It was a beautiful Fourth of July morning in Illinois.
A little humid, sure, but it’s what we’re used to for summer in the Midwest. Families across Chicagoland lined the streets clad in red, white, and blue for local celebrations—the first of many since before the pandemic in 2019—ready to celebrate life, liberty, and the pursuit of happiness in this country.
I was gearing up for a parade in Chicago’s Hyde Park neighborhood, followed by another in Evanston later that afternoon.
Then, the unimaginable happened.
The terror of gun violence tore through Highland Park, Illinois, claiming the lives of seven innocent parade-goers and injuring dozens more.
Once again, like in Uvalde, Texas, and Buffalo, New York, someone with an AR-15-style assault weapon stole the lives of our friends, our family, our neighbors.
When I watched one of the videos captured during the parade attack, I recognized the cadence of the bullets. The last time I heard a weapon of that capacity firing that quickly on the Fourth of July was fighting a war in Iraq.
Assault weapons like the one used in Highland Park have no business being on our streets. Anyone who has carried a M4 into combat knows the power these kinds of firearms have. These are weapons of war that simply don’t belong in the hands of civilians.
The scourge of gun violence is an epidemic in this country. Whether it’s watching a Fourth of July Parade, sending our kids to school, going to a grocery store, a movie theater, a church, or even just walking down our streets, Americans shouldn't have to fear the threat of gun violence every single day.
It happens everywhere in our country—not just in Uvalde, not just in Buffalo, and not just in Highland Park. This is a uniquely American crisis that impacts every community from Aurora, Illinois, to Aurora, Colorado. Low income communities, high income communities, inner cities, suburbs, and rural areas are all impacted. Gun violence is so prevalent in America that it only rises to national coverage when a large enough number of people are murdered in one event.
Over the same holiday weekend, Chicago’s death toll climbed even higher than the devastation seen in Highland Park, but the national outcry was nowhere to be seen.
In Chicago neighborhoods, gun violence is all too common and these everyday deaths don’t receive the attention they demand. We’ve grown numb and are desensitized—even as kids’ lives are being stolen and survivors’ innocence is being lost.
It doesn’t have to be this way. Enough was enough a long time ago. It was enough after Las Vegas. It was enough after Orlando. It was enough after Sandy Hook. Every life lost to gun violence is one death too many.
Last month, we proved that bipartisan compromise on gun safety is possible. For the first time in decades, we signed into law, on the federal level, provisions to help keep us safer.
But we can’t stop there. Our lives, and our children’s lives, depend on it.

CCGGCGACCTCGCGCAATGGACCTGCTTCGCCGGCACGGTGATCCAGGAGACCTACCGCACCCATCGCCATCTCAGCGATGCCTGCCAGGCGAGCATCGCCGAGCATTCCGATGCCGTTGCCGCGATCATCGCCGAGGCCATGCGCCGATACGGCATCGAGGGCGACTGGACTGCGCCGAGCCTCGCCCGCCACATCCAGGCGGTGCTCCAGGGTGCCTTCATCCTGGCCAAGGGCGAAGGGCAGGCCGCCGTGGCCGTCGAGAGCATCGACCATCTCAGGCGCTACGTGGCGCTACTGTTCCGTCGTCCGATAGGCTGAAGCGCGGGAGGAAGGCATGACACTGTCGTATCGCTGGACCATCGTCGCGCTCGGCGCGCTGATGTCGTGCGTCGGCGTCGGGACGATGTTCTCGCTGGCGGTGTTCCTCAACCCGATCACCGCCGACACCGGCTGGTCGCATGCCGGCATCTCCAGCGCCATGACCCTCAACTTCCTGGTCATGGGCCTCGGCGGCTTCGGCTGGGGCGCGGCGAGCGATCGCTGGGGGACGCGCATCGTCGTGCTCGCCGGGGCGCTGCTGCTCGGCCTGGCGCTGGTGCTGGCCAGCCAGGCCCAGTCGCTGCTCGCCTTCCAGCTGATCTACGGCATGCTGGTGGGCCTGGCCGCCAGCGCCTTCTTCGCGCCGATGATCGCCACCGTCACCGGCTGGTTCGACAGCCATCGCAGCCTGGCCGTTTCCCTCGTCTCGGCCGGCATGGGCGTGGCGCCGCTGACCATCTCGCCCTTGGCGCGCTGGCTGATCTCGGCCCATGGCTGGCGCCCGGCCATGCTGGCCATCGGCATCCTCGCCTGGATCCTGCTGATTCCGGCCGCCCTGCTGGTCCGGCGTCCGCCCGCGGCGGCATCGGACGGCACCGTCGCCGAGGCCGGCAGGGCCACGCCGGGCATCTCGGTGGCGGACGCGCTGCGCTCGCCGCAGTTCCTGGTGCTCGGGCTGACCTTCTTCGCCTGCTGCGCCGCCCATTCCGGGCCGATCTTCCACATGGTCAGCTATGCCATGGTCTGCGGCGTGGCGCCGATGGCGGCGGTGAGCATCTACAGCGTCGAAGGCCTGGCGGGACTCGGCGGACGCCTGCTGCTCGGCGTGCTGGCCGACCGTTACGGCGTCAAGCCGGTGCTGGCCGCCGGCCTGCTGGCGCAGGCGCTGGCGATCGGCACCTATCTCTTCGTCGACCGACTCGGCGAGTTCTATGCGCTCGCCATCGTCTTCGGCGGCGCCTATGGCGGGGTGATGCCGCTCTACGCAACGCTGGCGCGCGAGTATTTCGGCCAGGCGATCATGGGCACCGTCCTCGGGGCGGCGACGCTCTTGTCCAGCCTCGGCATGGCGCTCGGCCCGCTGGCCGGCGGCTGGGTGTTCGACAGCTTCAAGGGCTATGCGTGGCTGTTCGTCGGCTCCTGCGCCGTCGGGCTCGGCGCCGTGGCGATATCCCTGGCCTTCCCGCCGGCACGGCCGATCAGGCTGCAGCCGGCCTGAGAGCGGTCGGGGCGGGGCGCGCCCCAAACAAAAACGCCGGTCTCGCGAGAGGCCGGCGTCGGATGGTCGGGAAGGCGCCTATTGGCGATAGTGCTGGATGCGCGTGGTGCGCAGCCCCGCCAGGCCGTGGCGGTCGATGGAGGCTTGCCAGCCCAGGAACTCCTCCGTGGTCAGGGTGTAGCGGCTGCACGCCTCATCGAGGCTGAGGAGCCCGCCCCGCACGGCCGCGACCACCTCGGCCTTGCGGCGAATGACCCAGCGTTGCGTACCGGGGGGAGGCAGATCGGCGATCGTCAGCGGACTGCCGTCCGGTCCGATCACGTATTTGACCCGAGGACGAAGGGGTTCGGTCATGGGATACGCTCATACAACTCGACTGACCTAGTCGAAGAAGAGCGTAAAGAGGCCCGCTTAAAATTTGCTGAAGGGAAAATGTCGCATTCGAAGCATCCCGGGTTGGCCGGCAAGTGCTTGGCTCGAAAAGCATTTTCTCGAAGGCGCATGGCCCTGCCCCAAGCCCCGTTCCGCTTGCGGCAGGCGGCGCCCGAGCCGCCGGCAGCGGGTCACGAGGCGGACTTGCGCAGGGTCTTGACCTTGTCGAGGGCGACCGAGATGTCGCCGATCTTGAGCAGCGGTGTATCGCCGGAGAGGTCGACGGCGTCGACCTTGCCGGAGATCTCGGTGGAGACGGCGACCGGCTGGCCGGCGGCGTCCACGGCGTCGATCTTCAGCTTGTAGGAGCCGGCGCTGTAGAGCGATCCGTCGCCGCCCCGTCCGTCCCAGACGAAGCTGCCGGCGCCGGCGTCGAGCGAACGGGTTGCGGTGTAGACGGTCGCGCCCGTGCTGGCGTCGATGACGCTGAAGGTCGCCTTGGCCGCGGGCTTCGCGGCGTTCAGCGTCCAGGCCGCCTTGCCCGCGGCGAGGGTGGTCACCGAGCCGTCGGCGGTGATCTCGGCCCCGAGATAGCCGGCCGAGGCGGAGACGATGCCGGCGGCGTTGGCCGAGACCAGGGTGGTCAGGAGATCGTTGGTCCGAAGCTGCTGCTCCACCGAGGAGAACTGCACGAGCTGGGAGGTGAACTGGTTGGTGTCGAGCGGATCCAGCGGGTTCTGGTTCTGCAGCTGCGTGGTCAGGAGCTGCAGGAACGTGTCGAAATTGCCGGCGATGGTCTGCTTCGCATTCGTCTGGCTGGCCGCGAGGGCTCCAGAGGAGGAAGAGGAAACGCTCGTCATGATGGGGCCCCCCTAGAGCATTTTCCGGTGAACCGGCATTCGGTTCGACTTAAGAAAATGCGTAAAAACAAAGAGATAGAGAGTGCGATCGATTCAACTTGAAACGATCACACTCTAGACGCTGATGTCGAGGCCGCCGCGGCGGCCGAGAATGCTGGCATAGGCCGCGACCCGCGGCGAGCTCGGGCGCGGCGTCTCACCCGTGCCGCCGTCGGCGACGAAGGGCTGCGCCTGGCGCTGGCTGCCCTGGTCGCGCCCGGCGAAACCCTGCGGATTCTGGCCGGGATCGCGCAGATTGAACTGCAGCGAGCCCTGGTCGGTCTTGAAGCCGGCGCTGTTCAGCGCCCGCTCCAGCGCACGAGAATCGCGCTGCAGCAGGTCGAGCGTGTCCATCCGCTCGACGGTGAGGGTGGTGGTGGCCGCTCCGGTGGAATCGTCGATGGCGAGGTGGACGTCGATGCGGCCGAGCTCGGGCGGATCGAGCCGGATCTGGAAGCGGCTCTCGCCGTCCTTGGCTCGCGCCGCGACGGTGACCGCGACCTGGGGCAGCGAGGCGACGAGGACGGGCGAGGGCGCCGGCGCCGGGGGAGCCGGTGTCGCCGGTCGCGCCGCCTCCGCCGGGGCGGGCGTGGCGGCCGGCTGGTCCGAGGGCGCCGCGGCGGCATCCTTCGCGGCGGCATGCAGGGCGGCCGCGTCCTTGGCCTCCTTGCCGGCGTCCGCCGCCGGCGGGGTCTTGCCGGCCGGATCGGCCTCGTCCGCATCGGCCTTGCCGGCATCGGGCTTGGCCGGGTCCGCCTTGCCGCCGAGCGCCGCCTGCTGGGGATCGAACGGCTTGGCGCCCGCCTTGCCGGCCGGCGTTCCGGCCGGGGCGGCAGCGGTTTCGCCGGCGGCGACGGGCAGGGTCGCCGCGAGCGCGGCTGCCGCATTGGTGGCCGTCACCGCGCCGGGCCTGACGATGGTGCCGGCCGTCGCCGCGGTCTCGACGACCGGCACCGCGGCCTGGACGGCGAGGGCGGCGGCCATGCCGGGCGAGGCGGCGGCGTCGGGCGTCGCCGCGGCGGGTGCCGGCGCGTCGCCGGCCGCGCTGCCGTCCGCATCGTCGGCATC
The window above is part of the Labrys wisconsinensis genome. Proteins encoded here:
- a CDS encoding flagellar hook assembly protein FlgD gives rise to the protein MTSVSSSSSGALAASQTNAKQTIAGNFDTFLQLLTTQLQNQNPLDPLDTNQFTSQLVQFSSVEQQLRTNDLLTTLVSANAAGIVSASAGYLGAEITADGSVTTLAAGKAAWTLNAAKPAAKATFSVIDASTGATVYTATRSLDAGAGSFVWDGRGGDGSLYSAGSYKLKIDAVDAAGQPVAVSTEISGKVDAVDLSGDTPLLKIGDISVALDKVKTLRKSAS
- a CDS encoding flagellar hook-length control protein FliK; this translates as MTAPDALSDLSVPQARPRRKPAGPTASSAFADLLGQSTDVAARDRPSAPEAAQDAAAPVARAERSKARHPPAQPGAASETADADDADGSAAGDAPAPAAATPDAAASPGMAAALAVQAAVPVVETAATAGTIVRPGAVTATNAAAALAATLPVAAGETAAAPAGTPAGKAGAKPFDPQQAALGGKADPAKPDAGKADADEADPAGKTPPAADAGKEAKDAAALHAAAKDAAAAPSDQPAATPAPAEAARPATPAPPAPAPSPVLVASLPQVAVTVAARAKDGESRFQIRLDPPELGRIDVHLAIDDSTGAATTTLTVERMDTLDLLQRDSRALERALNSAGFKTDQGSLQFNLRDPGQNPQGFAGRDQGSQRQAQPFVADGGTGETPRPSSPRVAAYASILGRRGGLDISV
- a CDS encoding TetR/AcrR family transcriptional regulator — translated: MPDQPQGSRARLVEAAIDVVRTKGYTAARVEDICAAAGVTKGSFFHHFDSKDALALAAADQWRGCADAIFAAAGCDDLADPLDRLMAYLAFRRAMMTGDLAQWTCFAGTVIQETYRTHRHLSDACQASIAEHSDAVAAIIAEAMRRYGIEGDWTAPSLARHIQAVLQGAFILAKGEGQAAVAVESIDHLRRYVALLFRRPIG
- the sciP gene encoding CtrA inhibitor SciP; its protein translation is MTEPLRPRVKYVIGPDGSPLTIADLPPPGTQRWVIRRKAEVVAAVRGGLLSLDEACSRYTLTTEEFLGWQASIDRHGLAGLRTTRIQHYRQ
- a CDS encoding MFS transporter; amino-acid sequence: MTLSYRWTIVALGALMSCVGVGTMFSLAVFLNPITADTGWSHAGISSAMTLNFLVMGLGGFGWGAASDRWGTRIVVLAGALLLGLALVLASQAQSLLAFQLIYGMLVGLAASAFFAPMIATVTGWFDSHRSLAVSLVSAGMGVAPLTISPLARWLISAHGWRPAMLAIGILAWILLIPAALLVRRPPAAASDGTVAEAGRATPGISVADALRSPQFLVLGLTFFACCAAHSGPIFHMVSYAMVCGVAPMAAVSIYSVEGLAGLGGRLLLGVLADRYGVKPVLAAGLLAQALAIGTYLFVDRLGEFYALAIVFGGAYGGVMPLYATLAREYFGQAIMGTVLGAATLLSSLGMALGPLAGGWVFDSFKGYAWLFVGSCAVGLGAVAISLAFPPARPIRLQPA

We can’t stop until, at the very least, we ban assault weapons and high capacity magazines at the federal level.
Because Highland Park had done everything right. They have an assault weapons ban. But it can't stop someone from going outside the city, purchasing one of these weapons, and taking it right into the places where the residents had already said, “We don't want these weapons here.”
Action on the federal level won’t be easy because national Republicans continue to seem more concerned with cashing checks from the gun lobby than protecting the safety of Americans.
Our razor-thin majority for Democrats in the Senate simply is too small. And even though I’m ready to suspend the filibuster to pass life-saving legislation, right now we don’t have the support we need.
I’m mad as hell about it. And I know parents across the country are too.
I’m sick over the thought of raising my two daughters in a country where I have to think about sending them to school with ballistic protective backpacks.
But we can’t, and we won’t give up. It’s time to let every elected official know where we stand as a country on gun reform and that if they’re not willing to act in the best interest of their fellow Americans, they don’t deserve their job come November.
If you’re angry right now, you should be. But don’t let these feelings fade away as the memory of yet another national tragedy fades into the background.
Because Highland Park wasn't the first, and it won’t be the last. All too soon, we’ll come together again to mourn lives ripped away from us unfairly somewhere else in this country. We’ll wonder, again, what needs to happen to make a difference.
The difference begins now, and it doesn’t stop until November 8. We must turn this anger into votes for Democrats who will support common-sense gun safety reforms up and down the ballot, across the country, ensuring Americans are represented by politicians who actually care if their families are safe.
Maybe you’ve never voted in a midterm—or you’ve voted in every one—no matter what, we have to turn our emotion into action. For our kids. For our communities. For our country.
Sen. Tammy Duckworth is the junior senator for Illinois, a veteran, and a mom of two young girls. She retired from the Reserve Forces at the rank of Lieutenant Colonel after 23 years of service. She previously served two terms in the U.S. House of Representatives and was the U.S. Assistant Secretary of Veterans Affairs in the Obama Administration.
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